“Putting the burden on the tenant isn’t a fair or effective way of having a watchdog for the system,” said Oksana Mironova, a housing policy analyst with the Community Service Society of New York. “I do this work every single day, and there are times where this system doesn’t make any sense even to me.”
Privacy rules further hinder policing of the system. Per state law, HCR can release an apartment’s rental history only to its current occupant. The lack of a public database of regulated units and their rents means there is usually no way to know when, where or how an apartment was pulled from regulation. Tenant advocates say the lack of transparency prevents them from proactively ferreting out abuses and helping more renters.
Landlords say that’s how it should be.
“This is proprietary information, and owners don’t necessarily want the whole world knowing their business—and that’s understandable,” said Mitch Posilkin, an attorney with the Rent Stabilization Association, a trade group that represents landlords, including many who own regulated units. “We don’t believe the system is fundamentally flawed. We lived through a time that predates many people’s memory, in the 1970s and ’80s, when there was widespread abandonment of housing. You need to encourage owners to invest.”
Posilkin said scaling back or doing away with IAIs would sour landlords on investing in rent-regulated buildings. The result, he said, would be that thousands of properties could slip into the kind of disrepair common in the city’s public housing system, which is tens of billions of dollars behind on maintenance and capital investment.
Doorknobs and countertops
The opacity of individual apartment improvements, however, makes them ripe for exploitation. Tenants, advocates and attorneys say it can take a court battle to unearth the details of a purported improvement. In the case of Stellar, which owns 12,000 units, some of that information has come to light during recent litigation and appears to demonstrate how ordinary upgrades can boost rents by extraordinary amounts.
At 1795 Riverside Drive, a 70-unit building in Upper Manhattan, Stellar reported renovating apartments 1A in 2012 and 5H in 2013, raising their rents to $2,700 a month each, according to listings. Mayra Mahmood, who lived in 1A, and P.G. Lyne of 5H sued Stellar in 2017 as part of an ongoing class-action suit by 59 renters in 18 Stellar-owned buildings.
According to invoices provided by Stellar during the discovery process of the suit, in apartment 1A the landlord paid $2,200 to install a kitchen sink, $4,500 for a granite countertop, $1,500 for a toilet and $500 for doorknobs. In 5H the kitchen sink cost $2,500; the granite countertop, $7,500; the toilet, $4,000; and the doorknobs, $1,350.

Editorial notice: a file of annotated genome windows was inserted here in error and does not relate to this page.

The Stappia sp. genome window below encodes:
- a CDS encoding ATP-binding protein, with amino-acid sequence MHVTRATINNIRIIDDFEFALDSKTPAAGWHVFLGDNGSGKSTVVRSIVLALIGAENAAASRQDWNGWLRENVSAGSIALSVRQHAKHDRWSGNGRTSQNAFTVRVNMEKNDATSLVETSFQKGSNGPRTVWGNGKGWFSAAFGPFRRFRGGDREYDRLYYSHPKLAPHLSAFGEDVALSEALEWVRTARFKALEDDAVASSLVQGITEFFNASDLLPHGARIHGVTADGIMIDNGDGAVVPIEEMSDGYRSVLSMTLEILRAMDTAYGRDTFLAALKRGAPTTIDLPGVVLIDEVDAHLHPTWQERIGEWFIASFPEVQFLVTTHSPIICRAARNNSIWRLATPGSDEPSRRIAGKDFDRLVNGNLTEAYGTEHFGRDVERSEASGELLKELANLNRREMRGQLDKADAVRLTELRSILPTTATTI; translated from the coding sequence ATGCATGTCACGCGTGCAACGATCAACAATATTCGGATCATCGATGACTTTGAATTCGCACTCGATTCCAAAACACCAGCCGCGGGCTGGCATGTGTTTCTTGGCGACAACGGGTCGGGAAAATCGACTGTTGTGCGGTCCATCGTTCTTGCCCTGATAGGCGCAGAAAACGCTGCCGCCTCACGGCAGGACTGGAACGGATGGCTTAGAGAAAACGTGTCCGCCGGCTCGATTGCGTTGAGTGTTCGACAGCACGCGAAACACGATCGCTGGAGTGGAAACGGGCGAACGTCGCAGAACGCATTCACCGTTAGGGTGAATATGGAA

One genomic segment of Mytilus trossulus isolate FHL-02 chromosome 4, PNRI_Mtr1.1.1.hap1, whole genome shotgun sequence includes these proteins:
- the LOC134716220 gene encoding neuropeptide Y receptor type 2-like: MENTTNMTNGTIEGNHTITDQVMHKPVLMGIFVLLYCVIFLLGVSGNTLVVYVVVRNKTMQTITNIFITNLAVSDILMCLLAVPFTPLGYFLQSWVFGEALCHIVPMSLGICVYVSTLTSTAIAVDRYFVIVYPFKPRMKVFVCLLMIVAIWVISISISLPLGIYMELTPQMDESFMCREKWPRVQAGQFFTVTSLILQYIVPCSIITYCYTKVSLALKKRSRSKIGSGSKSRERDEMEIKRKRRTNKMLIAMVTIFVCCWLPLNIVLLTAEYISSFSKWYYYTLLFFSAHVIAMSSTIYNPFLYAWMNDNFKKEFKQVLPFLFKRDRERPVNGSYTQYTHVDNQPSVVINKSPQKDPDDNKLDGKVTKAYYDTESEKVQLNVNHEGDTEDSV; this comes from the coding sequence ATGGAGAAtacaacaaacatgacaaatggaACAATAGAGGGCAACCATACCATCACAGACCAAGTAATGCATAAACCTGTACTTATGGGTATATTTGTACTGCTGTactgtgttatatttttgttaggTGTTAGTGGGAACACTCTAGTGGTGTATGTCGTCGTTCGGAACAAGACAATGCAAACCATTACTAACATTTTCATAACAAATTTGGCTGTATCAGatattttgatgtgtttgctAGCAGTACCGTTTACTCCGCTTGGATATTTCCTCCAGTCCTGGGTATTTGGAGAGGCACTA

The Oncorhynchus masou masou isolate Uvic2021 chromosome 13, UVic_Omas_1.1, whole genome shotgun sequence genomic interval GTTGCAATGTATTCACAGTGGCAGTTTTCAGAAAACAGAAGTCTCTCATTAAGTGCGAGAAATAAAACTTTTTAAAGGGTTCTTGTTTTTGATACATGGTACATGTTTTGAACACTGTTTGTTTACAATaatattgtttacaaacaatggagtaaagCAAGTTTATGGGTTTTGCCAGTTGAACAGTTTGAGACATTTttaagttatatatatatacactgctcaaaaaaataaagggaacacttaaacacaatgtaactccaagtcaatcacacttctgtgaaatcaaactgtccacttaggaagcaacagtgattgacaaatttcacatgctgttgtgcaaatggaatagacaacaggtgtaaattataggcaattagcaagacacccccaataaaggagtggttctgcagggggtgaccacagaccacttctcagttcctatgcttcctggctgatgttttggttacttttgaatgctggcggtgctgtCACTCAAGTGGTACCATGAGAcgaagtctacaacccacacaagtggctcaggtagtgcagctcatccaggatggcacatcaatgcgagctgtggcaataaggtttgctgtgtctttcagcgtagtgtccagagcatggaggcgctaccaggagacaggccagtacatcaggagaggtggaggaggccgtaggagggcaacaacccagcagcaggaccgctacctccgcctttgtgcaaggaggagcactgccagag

In total, the invoices show Stellar spent $52,000 upgrading apartment 1A and $98,500 on 5H, vastly more than its own architects estimated the renovations would cost, according to filings with the city’s Department of Buildings. WAW Architects pegged the work in 1A at about $35,000, and Atelier New York Architecture estimated that upgrading 5H together with similar work in another apartment in the building would cost $78,870.
Saballos’ unit on West 81st Street, where Stellar reported installing a bathtub for $3,500, only had a shower, said his attorney, who visited the apartment. Stellar’s architect for that job estimated in a DoB filing that the work would cost $26,000, a bit more than a third of what Stellar said it ultimately spent.
Some tenant advocates say IAI regulations are counterproductive to the goal of preserving affordable housing because they allow even legitimate renovations to raise rents far more than necessary to ensure units are adequately maintained.
“I always had to meet a target renovation budget, and so, yeah, I would get the better stove and things like that to add to the cost of the work,” a landlord who used to own a portfolio of rent-regulated apartment buildings in the city told Crain’s. “Our business plan was, spend enough to achieve fair-market rents. But we were following the rules, and the tenants got a better unit.”
Another point of contention is that in several Stellar apartments where IAIs have been challenged, the contractors who did the work appear to be owned by the company.
CMS Renovation, listed in records as based in Fresh Meadows, Queens, was used to renovate apartment 5H at 1795 Riverside Drive and 1E at 171 W. 81st St. In the lawsuit involving the latter unit, the judge noted in her ruling that a Stellar employee acknowledged the contractor was owned and controlled by Stellar.
“These landlords are inflating costs and creating sham contracting companies so they can do it,” said Hess, who is a supervising attorney for tenants’ rights at the New York Legal Assistance Group. “When the contractor and the landlord [are] essentially one entity, they’re not driving down costs. The incentive is to inflate the costs.”